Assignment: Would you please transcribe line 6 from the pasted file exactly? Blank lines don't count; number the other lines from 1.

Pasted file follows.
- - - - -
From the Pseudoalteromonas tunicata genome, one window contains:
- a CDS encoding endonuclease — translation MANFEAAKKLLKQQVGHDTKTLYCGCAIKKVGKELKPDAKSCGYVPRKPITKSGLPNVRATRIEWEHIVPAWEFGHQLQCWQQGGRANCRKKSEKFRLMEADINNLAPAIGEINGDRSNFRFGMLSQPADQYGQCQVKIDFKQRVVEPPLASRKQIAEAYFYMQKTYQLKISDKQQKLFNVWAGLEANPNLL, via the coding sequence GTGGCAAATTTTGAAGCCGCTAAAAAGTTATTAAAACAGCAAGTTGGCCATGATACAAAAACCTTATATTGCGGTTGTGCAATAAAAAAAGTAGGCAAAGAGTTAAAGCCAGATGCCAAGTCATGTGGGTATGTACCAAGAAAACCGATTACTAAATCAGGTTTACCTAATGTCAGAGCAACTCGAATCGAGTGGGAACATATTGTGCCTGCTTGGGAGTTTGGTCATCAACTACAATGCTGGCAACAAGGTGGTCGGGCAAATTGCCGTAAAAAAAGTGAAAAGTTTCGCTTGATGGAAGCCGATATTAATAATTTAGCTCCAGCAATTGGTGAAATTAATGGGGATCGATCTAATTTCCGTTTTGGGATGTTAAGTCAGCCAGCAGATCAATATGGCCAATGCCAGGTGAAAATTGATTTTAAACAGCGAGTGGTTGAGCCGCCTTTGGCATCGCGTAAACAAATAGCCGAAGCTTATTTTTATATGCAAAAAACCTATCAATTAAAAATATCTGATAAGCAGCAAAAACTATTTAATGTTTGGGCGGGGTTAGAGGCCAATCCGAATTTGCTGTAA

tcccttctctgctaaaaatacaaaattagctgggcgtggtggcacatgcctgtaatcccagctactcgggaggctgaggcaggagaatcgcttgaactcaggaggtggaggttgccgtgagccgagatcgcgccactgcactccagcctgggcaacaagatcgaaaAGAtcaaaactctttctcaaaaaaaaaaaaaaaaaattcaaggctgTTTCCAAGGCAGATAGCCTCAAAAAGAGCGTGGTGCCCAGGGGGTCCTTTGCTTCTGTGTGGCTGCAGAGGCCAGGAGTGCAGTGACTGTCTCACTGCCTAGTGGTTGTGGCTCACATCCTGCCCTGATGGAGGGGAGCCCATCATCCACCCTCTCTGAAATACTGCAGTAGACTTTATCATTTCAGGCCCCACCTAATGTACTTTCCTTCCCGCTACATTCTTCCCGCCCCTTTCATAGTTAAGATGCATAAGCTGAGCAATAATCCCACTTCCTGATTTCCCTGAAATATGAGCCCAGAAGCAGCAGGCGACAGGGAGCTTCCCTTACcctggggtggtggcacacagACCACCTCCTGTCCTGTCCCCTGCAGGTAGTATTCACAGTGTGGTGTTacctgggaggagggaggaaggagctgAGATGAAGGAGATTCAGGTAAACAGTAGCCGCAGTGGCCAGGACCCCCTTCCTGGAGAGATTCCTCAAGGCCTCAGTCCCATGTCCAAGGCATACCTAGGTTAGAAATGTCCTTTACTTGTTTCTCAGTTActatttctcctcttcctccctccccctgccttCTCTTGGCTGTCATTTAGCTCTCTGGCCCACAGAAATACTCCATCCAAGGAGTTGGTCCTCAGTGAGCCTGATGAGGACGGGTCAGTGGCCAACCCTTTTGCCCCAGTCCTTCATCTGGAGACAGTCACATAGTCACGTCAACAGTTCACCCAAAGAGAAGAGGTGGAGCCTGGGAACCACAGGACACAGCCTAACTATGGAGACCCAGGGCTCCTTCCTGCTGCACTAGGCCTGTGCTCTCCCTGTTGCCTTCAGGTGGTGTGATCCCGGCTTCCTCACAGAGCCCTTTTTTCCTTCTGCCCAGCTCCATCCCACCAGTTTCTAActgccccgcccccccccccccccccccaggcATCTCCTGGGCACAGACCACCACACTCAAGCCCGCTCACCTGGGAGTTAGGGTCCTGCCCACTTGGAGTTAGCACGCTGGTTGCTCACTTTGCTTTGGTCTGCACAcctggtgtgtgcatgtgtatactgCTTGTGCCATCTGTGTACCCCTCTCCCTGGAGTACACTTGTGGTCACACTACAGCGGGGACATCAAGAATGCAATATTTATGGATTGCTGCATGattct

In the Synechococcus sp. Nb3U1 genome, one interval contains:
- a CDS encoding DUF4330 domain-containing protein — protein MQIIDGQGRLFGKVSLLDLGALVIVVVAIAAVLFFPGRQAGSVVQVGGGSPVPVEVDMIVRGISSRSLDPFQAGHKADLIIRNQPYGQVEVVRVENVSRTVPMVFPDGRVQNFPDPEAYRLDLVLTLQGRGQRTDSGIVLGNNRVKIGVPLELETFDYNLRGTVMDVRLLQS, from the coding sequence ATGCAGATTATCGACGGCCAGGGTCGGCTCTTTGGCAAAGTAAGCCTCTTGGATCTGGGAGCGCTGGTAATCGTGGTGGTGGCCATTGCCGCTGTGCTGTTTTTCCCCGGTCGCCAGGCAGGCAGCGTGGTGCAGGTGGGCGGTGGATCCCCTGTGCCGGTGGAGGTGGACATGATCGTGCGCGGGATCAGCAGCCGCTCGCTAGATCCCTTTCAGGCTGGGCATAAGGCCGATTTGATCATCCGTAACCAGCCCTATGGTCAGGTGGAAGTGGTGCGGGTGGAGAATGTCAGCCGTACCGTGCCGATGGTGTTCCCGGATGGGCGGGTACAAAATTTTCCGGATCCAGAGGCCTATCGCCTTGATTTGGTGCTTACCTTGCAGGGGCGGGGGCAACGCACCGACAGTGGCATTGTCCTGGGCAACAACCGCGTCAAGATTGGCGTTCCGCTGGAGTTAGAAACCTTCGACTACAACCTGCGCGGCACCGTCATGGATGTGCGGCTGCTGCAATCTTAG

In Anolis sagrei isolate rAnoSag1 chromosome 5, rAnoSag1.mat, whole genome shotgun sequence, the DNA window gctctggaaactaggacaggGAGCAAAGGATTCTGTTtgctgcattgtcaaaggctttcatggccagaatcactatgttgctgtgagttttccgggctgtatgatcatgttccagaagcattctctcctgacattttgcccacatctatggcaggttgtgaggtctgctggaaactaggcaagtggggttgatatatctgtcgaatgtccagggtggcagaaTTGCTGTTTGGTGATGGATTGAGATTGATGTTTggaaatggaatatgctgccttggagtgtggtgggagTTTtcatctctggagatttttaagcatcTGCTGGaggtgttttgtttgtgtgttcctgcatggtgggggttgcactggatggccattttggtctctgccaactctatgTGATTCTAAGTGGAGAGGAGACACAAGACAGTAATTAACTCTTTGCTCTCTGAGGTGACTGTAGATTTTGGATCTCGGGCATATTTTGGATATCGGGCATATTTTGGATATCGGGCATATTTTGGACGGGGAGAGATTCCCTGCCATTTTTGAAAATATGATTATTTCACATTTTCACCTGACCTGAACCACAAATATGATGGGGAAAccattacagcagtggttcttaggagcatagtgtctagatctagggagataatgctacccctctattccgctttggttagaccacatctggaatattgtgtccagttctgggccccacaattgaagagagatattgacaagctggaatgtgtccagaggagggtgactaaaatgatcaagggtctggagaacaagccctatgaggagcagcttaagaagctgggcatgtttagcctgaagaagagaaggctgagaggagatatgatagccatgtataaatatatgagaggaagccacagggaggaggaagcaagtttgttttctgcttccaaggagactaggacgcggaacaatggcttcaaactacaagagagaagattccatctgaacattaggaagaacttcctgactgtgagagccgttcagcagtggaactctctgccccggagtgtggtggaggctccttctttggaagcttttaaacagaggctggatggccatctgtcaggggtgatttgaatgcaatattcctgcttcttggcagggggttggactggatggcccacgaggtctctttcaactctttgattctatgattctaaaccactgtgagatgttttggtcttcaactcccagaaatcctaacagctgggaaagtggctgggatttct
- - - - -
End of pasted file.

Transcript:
In Anolis sagrei isolate rAnoSag1 chromosome 5, rAnoSag1.mat, whole genome shotgun sequence, the DNA window gctctggaaactaggacaggGAGCAAAGGATTCTGTTtgctgcattgtcaaaggctttcatggccagaatcactatgttgctgtgagttttccgggctgtatgatcatgttccagaagcattctctcctgacattttgcccacatctatggcaggttgtgaggtctgctggaaactaggcaagtggggttgatatatctgtcgaatgtccagggtggcagaaTTGCTGTTTGGTGATGGATTGAGATTGATGTTTggaaatggaatatgctgccttggagtgtggtgggagTTTtcatctctggagatttttaagcatcTGCTGGaggtgttttgtttgtgtgttcctgcatggtgggggttgcactggatggccattttggtctctgccaactctatgTGATTCTAAGTGGAGAGGAGACACAAGACAGTAATTAACTCTTTGCTCTCTGAGGTGACTGTAGATTTTGGATCTCGGGCATATTTTGGATATCGGGCATATTTTGGATATCGGGCATATTTTGGACGGGGAGAGATTCCCTGCCATTTTTGAAAATATGATTATTTCACATTTTCACCTGACCTGAACCACAAATATGATGGGGAAAccattacagcagtggttcttaggagcatagtgtctagatctagggagataatgctacccctctattccgctttggttagaccacatctggaatattgtgtccagttctgggccccacaattgaagagagatattgacaagctggaatgtgtccagaggagggtgactaaaatgatcaagggtctggagaacaagccctatgaggagcagcttaagaagctgggcatgtttagcctgaagaagagaaggctgagaggagatatgatagccatgtataaatatatgagaggaagccacagggaggaggaagcaagtttgttttctgcttccaaggagactaggacgcggaacaatggcttcaaactacaagagagaagattccatctgaacattaggaagaacttcctgactgtgagagccgttcagcagtggaactctctgccccggagtgtggtggaggctccttctttggaagcttttaaacagaggctggatggccatctgtcaggggtgatttgaatgcaatattcctgcttcttggcagggggttggactggatggcccacgaggtctctttcaactctttgattctatgattctaaaccactgtgagatgttttggtcttcaactcccagaaatcctaacagctgggaaagtggctgggatttct